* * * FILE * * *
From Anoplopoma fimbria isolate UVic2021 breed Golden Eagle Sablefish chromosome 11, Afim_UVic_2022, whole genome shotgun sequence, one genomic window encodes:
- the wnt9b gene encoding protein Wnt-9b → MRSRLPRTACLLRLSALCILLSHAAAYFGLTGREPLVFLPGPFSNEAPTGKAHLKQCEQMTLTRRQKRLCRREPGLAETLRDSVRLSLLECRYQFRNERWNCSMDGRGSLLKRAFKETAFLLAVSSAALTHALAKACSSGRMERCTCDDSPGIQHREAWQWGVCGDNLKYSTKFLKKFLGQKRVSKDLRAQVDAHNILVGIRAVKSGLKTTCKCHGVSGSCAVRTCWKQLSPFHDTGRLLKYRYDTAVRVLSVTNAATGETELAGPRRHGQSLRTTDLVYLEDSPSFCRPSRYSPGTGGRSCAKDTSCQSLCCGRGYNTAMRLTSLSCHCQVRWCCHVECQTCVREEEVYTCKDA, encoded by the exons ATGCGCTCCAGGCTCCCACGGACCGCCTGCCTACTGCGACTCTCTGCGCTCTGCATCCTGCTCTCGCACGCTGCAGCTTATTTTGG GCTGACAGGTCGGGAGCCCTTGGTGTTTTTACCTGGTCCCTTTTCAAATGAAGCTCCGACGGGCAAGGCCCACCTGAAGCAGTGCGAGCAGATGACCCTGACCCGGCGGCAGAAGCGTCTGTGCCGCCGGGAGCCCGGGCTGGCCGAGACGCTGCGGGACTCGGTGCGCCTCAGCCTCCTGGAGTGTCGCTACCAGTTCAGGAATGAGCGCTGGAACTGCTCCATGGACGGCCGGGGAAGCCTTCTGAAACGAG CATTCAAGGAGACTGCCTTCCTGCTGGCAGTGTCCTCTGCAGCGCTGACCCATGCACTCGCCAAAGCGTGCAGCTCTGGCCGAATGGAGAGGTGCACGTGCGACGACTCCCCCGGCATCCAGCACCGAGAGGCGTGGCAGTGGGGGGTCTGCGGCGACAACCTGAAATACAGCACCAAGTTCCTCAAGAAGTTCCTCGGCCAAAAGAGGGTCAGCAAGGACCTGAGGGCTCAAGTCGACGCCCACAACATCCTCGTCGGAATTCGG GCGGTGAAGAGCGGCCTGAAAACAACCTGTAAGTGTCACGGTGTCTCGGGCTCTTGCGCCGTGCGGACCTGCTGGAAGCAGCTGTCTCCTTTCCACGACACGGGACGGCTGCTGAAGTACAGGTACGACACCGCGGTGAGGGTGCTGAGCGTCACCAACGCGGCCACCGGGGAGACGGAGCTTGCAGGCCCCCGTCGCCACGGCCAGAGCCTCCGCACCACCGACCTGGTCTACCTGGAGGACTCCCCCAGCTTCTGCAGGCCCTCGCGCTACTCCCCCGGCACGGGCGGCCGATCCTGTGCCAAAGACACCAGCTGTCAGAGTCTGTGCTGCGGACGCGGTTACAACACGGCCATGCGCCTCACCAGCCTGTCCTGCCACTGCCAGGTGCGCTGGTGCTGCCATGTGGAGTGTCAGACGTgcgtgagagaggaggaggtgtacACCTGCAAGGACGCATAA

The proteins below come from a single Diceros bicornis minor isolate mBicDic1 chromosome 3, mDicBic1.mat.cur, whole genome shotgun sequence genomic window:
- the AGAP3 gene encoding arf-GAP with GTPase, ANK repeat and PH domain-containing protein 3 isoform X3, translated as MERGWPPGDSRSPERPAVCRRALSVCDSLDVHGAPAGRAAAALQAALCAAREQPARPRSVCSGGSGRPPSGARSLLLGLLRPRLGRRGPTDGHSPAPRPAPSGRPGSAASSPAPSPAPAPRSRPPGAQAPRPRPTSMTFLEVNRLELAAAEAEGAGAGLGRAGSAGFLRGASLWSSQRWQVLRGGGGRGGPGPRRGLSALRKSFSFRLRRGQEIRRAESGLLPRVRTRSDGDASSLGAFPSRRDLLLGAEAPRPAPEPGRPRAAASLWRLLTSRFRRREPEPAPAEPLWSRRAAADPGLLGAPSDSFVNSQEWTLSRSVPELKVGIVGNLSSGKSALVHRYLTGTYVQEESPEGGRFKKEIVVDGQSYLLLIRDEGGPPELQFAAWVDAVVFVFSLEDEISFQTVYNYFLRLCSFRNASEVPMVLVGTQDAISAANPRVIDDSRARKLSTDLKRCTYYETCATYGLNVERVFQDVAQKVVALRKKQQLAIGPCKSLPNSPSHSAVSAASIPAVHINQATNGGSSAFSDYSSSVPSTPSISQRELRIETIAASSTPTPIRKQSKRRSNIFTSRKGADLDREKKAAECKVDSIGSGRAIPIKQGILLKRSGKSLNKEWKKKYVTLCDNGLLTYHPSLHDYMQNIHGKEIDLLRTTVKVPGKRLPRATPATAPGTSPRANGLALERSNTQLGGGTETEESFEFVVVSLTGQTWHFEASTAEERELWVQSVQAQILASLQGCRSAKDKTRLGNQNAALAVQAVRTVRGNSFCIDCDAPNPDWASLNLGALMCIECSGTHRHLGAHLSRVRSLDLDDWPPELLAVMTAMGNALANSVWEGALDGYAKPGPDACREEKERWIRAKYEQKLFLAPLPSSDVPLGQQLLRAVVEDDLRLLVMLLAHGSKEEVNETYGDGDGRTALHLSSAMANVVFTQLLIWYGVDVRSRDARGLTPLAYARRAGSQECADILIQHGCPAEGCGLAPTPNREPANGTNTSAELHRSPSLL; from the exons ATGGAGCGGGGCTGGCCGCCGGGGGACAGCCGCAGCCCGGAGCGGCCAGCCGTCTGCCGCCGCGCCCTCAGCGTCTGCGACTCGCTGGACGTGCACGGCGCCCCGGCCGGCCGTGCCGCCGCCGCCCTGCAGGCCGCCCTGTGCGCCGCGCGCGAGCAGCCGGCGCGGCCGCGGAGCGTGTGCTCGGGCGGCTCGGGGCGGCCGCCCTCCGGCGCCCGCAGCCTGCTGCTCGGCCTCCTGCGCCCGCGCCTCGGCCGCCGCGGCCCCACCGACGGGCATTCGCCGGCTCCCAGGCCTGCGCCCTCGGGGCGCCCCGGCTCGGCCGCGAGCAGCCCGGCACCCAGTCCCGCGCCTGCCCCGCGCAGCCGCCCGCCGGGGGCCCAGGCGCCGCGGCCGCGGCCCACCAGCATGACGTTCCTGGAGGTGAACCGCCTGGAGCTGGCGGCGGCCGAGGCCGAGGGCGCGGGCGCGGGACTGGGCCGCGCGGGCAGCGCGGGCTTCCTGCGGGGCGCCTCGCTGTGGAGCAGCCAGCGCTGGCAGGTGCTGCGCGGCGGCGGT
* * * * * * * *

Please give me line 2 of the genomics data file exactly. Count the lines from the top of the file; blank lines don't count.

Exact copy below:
- the wnt9b gene encoding protein Wnt-9b → MRSRLPRTACLLRLSALCILLSHAAAYFGLTGREPLVFLPGPFSNEAPTGKAHLKQCEQMTLTRRQKRLCRREPGLAETLRDSVRLSLLECRYQFRNERWNCSMDGRGSLLKRAFKETAFLLAVSSAALTHALAKACSSGRMERCTCDDSPGIQHREAWQWGVCGDNLKYSTKFLKKFLGQKRVSKDLRAQVDAHNILVGIRAVKSGLKTTCKCHGVSGSCAVRTCWKQLSPFHDTGRLLKYRYDTAVRVLSVTNAATGETELAGPRRHGQSLRTTDLVYLEDSPSFCRPSRYSPGTGGRSCAKDTSCQSLCCGRGYNTAMRLTSLSCHCQVRWCCHVECQTCVREEEVYTCKDA, encoded by the exons ATGCGCTCCAGGCTCCCACGGACCGCCTGCCTACTGCGACTCTCTGCGCTCTGCATCCTGCTCTCGCACGCTGCAGCTTATTTTGG GCTGACAGGTCGGGAGCCCTTGGTGTTTTTACCTGGTCCCTTTTCAAATGAAGCTCCGACGGGCAAGGCCCACCTGAAGCAGTGCGAGCAGATGACCCTGACCCGGCGGCAGAAGCGTCTGTGCCGCCGGGAGCCCGGGCTGGCCGAGACGCTGCGGGACTCGGTGCGCCTCAGCCTCCTGGAGTGTCGCTACCAGTTCAGGAATGAGCGCTGGAACTGCTCCATGGACGGCCGGGGAAGCCTTCTGAAACGAG CATTCAAGGAGACTGCCTTCCTGCTGGCAGTGTCCTCTGCAGCGCTGACCCATGCACTCGCCAAAGCGTGCAGCTCTGGCCGAATGGAGAGGTGCACGTGCGACGACTCCCCCGGCATCCAGCACCGAGAGGCGTGGCAGTGGGGGGTCTGCGGCGACAACCTGAAATACAGCACCAAGTTCCTCAAGAAGTTCCTCGGCCAAAAGAGGGTCAGCAAGGACCTGAGGGCTCAAGTCGACGCCCACAACATCCTCGTCGGAATTCGG GCGGTGAAGAGCGGCCTGAAAACAACCTGTAAGTGTCACGGTGTCTCGGGCTCTTGCGCCGTGCGGACCTGCTGGAAGCAGCTGTCTCCTTTCCACGACACGGGACGGCTGCTGAAGTACAGGTACGACACCGCGGTGAGGGTGCTGAGCGTCACCAACGCGGCCACCGGGGAGACGGAGCTTGCAGGCCCCCGTCGCCACGGCCAGAGCCTCCGCACCACCGACCTGGTCTACCTGGAGGACTCCCCCAGCTTCTGCAGGCCCTCGCGCTACTCCCCCGGCACGGGCGGCCGATCCTGTGCCAAAGACACCAGCTGTCAGAGTCTGTGCTGCGGACGCGGTTACAACACGGCCATGCGCCTCACCAGCCTGTCCTGCCACTGCCAGGTGCGCTGGTGCTGCCATGTGGAGTGTCAGACGTgcgtgagagaggaggaggtgtacACCTGCAAGGACGCATAA